Additionally, your colleague's personal use of a company phone is objectionable and could be an issue if discovered by your employer. Do your colleague a favor and let them know they should stop using the work phone for anything besides work. If you feel like it's the right thing to do, let a manager know what is going on so they can intervene. It's better to have confronted your colleague than to later be found to have been complicit with misuse of company resources.

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    I agree, the semantics were very wrong. The on-call phone should have stayed with that task, and OP should have lent his personal phone to the supervisor. – Harper - Reinstate Monica Jul 4 at 2:36
  • Regarding the last paragraph, it appears that the supervisor is no longer using the company phone, at least from my reading of this part of the question, "now we don't know anymore where is the original service phone since our supervisor already had a new phone as I noticed." – reirab Jul 5 at 7:12
6

It is no surprise at all that getting a replacement phone "never happened". Once your phone was available, there was no longer a problem, so there was no priority for doing anything else.

If you are leaving in two weeks, you certainly need to remind your manager about this - by now, it's quite likely he has completely forgotten where the current working phone actually came from!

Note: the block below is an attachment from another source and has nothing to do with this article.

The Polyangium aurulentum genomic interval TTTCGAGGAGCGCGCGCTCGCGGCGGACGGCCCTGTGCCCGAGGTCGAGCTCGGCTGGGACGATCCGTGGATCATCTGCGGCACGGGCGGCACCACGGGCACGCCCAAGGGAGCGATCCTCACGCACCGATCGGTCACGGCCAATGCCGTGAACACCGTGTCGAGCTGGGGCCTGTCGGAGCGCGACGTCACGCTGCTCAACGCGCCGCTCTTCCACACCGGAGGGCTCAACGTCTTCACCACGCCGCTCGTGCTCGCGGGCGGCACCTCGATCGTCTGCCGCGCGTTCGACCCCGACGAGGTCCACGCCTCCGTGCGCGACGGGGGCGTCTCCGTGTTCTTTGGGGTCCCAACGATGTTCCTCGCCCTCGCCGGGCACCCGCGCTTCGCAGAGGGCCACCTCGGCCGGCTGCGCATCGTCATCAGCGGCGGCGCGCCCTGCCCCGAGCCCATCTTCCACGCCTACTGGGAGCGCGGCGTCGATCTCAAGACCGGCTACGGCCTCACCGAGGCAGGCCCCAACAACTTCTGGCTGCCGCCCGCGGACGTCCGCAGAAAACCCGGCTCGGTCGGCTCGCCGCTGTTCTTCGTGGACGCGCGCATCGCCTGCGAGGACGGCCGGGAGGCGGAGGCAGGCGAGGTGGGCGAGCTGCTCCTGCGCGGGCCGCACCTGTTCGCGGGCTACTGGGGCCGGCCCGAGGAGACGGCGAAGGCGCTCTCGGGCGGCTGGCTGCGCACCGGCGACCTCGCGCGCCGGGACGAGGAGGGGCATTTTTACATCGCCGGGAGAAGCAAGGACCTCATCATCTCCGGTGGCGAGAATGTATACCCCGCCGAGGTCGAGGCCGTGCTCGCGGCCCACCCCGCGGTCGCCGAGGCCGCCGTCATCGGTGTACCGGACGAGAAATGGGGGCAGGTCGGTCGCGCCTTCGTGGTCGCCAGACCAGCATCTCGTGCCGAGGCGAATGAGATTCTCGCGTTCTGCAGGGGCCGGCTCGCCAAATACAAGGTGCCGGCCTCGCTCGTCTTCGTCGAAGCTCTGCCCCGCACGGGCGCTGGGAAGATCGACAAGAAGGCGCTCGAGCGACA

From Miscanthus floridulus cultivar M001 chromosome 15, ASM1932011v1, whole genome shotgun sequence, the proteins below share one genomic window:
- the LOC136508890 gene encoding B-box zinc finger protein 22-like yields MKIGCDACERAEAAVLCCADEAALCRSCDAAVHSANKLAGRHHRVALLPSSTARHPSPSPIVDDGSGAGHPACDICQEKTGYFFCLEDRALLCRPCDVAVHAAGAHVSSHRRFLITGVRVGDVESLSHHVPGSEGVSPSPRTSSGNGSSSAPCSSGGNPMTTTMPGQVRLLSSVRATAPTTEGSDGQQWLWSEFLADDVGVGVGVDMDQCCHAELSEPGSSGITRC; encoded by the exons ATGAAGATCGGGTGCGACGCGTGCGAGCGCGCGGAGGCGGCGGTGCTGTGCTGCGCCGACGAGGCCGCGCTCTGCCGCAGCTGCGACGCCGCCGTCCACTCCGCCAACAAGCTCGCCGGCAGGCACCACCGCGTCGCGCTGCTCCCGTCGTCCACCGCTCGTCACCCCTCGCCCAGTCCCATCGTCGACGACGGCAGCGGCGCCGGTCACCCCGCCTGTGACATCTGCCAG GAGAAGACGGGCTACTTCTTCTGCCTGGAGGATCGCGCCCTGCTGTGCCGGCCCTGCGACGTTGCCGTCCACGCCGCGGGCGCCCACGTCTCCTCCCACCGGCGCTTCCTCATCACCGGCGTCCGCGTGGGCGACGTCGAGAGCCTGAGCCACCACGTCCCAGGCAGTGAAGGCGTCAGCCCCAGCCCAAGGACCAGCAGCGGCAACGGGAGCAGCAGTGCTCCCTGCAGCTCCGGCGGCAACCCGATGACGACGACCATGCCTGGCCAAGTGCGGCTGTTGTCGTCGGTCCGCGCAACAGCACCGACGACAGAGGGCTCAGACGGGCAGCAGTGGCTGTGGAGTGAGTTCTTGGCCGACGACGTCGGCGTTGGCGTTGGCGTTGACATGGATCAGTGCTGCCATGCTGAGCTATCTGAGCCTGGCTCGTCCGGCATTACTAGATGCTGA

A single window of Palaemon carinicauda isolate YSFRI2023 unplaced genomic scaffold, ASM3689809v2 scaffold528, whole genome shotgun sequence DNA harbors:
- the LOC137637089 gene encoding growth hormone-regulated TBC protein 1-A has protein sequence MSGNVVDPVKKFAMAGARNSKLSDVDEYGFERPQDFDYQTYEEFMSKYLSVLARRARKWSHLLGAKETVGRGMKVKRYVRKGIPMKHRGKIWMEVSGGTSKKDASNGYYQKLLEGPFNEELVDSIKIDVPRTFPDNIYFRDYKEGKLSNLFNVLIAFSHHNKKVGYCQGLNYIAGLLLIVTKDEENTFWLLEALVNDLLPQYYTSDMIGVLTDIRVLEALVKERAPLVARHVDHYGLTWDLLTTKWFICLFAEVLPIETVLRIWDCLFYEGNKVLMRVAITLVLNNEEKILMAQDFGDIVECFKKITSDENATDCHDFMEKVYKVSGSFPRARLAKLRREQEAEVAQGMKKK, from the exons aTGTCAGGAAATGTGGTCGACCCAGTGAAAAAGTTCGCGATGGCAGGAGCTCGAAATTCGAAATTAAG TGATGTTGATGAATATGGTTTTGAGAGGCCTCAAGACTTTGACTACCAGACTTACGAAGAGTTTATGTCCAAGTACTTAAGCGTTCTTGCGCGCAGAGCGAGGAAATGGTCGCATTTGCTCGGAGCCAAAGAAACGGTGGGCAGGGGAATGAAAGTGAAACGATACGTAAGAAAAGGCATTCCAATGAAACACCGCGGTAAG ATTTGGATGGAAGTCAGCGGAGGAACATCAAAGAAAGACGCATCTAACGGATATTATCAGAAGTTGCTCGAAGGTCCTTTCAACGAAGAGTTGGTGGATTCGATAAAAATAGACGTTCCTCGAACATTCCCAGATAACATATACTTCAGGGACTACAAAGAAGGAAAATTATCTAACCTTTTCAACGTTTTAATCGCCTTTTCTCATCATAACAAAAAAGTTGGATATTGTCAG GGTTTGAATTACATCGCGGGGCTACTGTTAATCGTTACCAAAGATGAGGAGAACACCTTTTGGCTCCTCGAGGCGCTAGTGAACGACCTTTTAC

Personally I would give him two choices: either return the phone, or buy it from you at its market price.

By "buy it", I mean "paid for in cash" - not a vague promise that the company accounts department will send you a cheque in the post one day. If he's a supervisor, he shouldn't be so poor that he cant afford to pay you out of his own pocket, and reclaim the money back from the company himself - and since it's his own money, he has some incentive to actually do that!

5

To my understanding, your personal phone is in the office and accessible to you. The former company's phone is under your boss' possession, and unreachable for you.

Just take the phone that belongs to you, remove the chip and make sure to return the chip in ostensive manner, like "Hey everyone, here is the company's chip that was attached to my spare phone, where can I leave this chip so you guys don't lose it?". If anyone asks, make a point that the phone is yours and everyone should have known it.